Doing More Than Expected! – The Contractor Survival Guide

How badly do you want to keep your customers today? Are you willing to do more than you are paid to do? You might want to consider this necessary for your survival.

When things get tight economically, there are less jobs available. Contractors no longer have the luxury of picking the cream of the crop, and passing on the less desirable projects. Jobs that we may have snubbed our noses at a few years ago suddenly seem worthwhile today. From a business standpoint, it made sense to do the projects that produced the most profits. It was wise to help out the investor who would follow-up with even more projects in the future. Today I have a new plan for business.

I feel very grateful for all the good future that has come my way from working for others in the past. I still get calls from these same people, even some new ones from time to time. The jobs are not like they were though. Most of these are tight budgeted, hard work, and sometimes just nasty. But they are jobs. My attitude today is this. I want to find a way to do more than I agreed to do. Finding something that I can add to make the job better, at no cost to the client. Why? Because my reputation is on the line.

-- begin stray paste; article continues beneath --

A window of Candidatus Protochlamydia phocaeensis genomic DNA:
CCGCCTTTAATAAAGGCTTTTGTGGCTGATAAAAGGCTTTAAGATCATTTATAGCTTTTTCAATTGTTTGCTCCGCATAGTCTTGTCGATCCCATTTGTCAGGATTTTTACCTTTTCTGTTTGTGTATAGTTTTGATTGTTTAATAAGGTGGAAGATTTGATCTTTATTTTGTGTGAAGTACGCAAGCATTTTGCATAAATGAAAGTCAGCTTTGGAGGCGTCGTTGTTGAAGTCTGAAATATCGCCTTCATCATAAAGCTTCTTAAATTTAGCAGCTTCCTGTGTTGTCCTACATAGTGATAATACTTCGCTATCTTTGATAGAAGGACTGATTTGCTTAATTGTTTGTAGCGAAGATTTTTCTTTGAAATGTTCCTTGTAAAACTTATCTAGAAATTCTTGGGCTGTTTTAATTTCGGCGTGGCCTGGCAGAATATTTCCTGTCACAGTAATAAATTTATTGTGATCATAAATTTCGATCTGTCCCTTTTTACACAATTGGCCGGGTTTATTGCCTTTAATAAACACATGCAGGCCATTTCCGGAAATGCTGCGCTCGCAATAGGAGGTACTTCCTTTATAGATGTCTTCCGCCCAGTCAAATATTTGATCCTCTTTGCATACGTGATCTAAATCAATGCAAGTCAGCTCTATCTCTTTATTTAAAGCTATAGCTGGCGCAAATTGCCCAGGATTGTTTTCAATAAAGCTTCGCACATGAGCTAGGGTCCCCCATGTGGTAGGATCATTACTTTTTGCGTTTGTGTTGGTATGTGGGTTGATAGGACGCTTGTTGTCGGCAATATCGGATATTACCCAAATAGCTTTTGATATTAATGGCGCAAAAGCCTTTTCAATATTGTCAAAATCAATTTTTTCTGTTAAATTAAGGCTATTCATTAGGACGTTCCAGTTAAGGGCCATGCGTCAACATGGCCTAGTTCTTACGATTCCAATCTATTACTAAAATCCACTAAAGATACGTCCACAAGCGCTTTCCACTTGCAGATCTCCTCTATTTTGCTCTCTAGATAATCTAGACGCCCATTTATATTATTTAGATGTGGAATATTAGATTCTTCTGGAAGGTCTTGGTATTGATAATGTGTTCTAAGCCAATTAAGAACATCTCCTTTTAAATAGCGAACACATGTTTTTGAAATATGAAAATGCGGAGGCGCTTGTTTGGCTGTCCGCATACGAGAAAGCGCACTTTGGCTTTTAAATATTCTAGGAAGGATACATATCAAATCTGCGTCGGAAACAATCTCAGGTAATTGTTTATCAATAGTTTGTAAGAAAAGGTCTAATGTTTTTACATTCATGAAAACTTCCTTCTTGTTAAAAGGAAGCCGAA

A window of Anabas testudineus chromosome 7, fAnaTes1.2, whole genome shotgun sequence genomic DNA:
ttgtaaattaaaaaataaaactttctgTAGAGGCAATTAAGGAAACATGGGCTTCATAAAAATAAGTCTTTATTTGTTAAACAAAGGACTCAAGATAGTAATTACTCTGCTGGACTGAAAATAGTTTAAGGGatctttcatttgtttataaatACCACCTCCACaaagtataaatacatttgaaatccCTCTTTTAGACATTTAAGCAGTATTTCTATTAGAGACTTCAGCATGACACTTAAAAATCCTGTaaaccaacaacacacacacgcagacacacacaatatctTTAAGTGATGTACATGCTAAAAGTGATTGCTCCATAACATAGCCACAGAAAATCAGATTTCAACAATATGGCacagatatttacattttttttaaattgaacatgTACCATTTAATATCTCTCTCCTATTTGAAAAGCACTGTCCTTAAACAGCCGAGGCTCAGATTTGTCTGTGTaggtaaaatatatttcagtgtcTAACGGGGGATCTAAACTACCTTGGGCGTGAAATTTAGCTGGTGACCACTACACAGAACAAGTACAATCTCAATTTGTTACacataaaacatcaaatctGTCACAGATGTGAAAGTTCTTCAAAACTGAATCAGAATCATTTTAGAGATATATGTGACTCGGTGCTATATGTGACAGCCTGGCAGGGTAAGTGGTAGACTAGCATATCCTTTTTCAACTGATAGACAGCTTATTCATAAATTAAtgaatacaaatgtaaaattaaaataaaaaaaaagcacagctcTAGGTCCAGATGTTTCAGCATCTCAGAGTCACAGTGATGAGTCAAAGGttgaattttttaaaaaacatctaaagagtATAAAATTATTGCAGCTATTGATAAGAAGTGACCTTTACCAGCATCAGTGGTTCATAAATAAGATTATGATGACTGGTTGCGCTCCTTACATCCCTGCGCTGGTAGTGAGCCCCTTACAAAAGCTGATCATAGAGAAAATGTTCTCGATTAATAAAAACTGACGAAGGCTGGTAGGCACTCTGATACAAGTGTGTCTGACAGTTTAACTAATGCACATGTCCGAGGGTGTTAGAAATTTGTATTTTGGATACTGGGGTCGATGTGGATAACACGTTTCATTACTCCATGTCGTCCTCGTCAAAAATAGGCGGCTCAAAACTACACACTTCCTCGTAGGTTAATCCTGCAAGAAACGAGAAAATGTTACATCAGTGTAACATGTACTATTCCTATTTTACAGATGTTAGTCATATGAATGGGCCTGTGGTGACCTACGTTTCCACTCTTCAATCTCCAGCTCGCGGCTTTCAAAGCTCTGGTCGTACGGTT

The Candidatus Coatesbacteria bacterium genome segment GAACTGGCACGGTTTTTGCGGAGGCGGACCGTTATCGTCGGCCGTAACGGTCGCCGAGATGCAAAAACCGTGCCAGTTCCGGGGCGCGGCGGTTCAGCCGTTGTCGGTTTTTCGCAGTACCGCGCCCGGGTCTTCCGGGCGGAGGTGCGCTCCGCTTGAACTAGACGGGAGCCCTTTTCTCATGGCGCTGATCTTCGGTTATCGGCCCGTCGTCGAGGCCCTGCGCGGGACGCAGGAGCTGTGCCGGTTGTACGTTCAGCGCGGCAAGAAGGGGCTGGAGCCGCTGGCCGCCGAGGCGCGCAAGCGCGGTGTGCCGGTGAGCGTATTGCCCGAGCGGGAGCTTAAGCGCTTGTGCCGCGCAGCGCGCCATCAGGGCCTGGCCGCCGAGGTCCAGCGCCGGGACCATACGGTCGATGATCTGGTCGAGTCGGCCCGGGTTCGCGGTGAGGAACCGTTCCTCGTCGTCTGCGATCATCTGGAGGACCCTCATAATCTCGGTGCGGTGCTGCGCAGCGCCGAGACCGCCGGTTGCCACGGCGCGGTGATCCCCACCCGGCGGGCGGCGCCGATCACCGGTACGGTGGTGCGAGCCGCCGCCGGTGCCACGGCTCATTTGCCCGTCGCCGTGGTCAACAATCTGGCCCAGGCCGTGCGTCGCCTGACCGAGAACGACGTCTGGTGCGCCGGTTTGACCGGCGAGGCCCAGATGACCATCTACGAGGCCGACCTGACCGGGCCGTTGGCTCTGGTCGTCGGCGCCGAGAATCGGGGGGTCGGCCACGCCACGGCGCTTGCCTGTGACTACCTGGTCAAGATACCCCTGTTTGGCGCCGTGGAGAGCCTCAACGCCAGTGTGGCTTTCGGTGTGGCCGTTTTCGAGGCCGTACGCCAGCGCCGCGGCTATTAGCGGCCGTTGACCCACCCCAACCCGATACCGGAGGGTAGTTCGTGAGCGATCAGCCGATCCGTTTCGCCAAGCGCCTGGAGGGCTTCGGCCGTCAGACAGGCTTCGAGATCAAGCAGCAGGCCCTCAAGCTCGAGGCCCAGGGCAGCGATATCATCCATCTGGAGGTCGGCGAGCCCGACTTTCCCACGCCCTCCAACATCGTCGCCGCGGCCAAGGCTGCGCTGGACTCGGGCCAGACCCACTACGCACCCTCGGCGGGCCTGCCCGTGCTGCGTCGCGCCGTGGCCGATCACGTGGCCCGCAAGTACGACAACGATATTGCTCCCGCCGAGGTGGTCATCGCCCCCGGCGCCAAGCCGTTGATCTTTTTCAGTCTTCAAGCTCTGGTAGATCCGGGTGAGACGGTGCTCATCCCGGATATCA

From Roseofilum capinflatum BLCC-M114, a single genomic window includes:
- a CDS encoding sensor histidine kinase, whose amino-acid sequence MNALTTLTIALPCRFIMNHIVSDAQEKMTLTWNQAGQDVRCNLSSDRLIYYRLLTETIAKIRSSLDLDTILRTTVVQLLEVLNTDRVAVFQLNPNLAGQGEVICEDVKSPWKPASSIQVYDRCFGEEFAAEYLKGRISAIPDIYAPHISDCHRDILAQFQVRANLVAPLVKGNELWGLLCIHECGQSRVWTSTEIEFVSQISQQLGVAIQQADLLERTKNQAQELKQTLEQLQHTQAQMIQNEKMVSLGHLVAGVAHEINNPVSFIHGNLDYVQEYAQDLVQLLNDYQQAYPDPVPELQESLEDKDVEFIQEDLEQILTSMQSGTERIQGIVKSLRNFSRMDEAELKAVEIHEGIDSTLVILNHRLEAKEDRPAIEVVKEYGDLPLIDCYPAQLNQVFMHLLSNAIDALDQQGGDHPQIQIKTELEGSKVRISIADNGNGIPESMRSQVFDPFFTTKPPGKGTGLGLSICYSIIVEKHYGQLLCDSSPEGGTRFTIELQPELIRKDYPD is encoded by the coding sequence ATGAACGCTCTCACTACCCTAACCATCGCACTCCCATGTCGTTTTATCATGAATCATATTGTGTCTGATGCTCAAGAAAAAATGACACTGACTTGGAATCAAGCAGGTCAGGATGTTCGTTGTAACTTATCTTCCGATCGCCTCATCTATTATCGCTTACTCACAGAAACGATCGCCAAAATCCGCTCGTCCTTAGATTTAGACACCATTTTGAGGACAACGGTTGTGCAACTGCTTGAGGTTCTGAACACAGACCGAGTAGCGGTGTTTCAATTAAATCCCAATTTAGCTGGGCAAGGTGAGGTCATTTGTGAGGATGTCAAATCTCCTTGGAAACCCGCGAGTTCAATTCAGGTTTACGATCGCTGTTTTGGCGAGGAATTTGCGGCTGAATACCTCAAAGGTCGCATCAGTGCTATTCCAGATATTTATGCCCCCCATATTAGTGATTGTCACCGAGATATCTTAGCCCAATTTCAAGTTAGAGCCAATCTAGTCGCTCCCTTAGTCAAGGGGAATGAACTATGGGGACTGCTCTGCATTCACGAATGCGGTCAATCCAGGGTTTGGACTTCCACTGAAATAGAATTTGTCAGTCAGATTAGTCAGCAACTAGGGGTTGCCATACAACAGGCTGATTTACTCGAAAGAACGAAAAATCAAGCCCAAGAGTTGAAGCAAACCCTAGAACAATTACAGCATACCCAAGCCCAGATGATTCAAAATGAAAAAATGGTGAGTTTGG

Now is not a good time for a general contractor to cut corners, or hurry through to produce a product that is less than what I am capable. The clients that are still calling are facing some difficult times themselves, calling me may have been a desperate act! A shotty job is not going to instill confidence in the client sufficient to call me again in the future. It would be shortsighted to do anything less. What will I get out of this than?

Giving more than expected has a profound effect on the client. They may tell someone else, they may post a good review, maybe they have another project that they were planning on waiting to start but they now want you to do it today. Who knows what will come of it. If nothing else, maybe we can just sleep better at night knowing that we did a good deed for someone else. That, in itself, may be the greatest return.

Good Luck in all you do!


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